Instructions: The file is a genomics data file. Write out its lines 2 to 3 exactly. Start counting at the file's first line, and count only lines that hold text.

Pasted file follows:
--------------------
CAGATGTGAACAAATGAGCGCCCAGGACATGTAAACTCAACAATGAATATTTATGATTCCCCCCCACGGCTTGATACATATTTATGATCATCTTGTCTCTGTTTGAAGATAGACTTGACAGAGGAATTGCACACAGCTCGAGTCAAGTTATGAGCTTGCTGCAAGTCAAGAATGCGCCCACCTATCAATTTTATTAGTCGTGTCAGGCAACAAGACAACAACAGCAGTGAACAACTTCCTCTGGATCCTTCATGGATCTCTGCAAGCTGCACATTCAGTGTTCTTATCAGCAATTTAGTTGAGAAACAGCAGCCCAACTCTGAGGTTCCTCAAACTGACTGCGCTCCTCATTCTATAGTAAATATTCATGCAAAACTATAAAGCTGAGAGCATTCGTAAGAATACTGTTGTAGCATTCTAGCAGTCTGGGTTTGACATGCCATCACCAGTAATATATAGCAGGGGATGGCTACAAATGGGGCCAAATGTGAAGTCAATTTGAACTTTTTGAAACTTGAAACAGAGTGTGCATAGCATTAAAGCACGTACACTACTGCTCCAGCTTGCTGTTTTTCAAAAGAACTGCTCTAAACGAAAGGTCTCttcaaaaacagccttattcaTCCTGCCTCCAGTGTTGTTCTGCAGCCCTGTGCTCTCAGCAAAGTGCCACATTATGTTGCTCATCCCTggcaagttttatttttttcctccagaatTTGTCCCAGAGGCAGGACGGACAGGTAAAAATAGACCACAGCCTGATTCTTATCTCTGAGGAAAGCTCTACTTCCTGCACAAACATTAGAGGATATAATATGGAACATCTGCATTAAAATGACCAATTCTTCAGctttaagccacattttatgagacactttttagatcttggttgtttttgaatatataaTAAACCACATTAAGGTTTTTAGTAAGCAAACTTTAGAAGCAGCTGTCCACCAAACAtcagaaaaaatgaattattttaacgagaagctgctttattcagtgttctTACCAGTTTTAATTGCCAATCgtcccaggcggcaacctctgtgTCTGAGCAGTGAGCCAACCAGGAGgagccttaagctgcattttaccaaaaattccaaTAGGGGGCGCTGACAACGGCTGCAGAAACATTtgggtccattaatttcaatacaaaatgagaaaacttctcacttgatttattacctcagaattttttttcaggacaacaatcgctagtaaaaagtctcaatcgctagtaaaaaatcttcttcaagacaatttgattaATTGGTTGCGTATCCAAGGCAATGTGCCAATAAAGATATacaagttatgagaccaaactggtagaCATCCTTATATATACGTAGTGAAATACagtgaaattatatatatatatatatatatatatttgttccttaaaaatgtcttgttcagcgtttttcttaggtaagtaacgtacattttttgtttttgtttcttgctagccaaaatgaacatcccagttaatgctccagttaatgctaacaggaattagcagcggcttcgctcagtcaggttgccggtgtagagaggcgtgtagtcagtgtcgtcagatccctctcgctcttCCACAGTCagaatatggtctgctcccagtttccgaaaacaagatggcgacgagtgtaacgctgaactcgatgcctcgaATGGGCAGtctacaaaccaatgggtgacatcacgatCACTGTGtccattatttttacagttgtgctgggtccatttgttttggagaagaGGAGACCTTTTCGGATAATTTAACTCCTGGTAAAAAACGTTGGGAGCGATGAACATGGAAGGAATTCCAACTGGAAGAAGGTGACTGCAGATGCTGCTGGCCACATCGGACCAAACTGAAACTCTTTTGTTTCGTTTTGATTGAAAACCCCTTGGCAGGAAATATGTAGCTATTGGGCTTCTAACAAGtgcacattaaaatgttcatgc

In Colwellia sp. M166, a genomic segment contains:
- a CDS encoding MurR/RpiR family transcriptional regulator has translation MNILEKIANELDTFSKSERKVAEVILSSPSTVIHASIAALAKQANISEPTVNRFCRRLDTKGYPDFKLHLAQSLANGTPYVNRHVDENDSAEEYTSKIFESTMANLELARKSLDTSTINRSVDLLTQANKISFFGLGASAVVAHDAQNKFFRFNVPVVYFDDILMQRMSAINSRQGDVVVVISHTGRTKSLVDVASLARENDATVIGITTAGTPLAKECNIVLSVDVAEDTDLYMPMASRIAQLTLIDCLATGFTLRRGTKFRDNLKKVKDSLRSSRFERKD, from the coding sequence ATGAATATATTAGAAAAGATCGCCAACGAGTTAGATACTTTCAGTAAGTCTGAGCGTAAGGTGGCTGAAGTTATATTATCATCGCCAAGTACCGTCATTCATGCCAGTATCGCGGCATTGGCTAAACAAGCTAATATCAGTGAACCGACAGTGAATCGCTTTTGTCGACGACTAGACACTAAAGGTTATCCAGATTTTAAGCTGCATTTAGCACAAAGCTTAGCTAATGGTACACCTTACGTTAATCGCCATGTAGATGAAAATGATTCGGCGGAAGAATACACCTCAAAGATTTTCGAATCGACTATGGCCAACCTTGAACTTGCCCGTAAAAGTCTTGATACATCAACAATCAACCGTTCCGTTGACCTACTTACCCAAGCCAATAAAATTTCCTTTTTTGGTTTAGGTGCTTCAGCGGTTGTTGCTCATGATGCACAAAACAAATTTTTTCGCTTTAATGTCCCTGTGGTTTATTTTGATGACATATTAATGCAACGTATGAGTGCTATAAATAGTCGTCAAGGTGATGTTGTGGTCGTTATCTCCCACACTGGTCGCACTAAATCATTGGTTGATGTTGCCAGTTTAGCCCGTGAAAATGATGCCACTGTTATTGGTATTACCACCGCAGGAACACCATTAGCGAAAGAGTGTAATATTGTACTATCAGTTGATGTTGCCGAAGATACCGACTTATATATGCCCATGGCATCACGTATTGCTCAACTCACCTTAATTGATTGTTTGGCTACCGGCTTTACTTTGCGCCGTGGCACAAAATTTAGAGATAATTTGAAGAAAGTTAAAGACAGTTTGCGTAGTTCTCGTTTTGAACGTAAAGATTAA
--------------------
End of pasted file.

In Colwellia sp. M166, a genomic segment contains:
- a CDS encoding MurR/RpiR family transcriptional regulator has translation MNILEKIANELDTFSKSERKVAEVILSSPSTVIHASIAALAKQANISEPTVNRFCRRLDTKGYPDFKLHLAQSLANGTPYVNRHVDENDSAEEYTSKIFESTMANLELARKSLDTSTINRSVDLLTQANKISFFGLGASAVVAHDAQNKFFRFNVPVVYFDDILMQRMSAINSRQGDVVVVISHTGRTKSLVDVASLARENDATVIGITTAGTPLAKECNIVLSVDVAEDTDLYMPMASRIAQLTLIDCLATGFTLRRGTKFRDNLKKVKDSLRSSRFERKD, from the coding sequence ATGAATATATTAGAAAAGATCGCCAACGAGTTAGATACTTTCAGTAAGTCTGAGCGTAAGGTGGCTGAAGTTATATTATCATCGCCAAGTACCGTCATTCATGCCAGTATCGCGGCATTGGCTAAACAAGCTAATATCAGTGAACCGACAGTGAATCGCTTTTGTCGACGACTAGACACTAAAGGTTATCCAGATTTTAAGCTGCATTTAGCACAAAGCTTAGCTAATGGTACACCTTACGTTAATCGCCATGTAGATGAAAATGATTCGGCGGAAGAATACACCTCAAAGATTTTCGAATCGACTATGGCCAACCTTGAACTTGCCCGTAAAAGTCTTGATACATCAACAATCAACCGTTCCGTTGACCTACTTACCCAAGCCAATAAAATTTCCTTTTTTGGTTTAGGTGCTTCAGCGGTTGTTGCTCATGATGCACAAAACAAATTTTTTCGCTTTAATGTCCCTGTGGTTTATTTTGATGACATATTAATGCAACGTATGAGTGCTATAAATAGTCGTCAAGGTGATGTTGTGGTCGTTATCTCCCACACTGGTCGCACTAAATCATTGGTTGATGTTGCCAGTTTAGCCCGTGAAAATGATGCCACTGTTATTGGTATTACCACCGCAGGAACACCATTAGCGAAAGAGTGTAATATTGTACTATCAGTTGATGTTGCCGAAGATACCGACTTATATATGCCCATGGCATCACGTATTGCTCAACTCACCTTAATTGATTGTTTGGCTACCGGCTTTACTTTGCGCCGTGGCACAAAATTTAGAGATAATTTGAAGAAAGTTAAAGACAGTTTGCGTAGTTCTCGTTTTGAACGTAAAGATTAA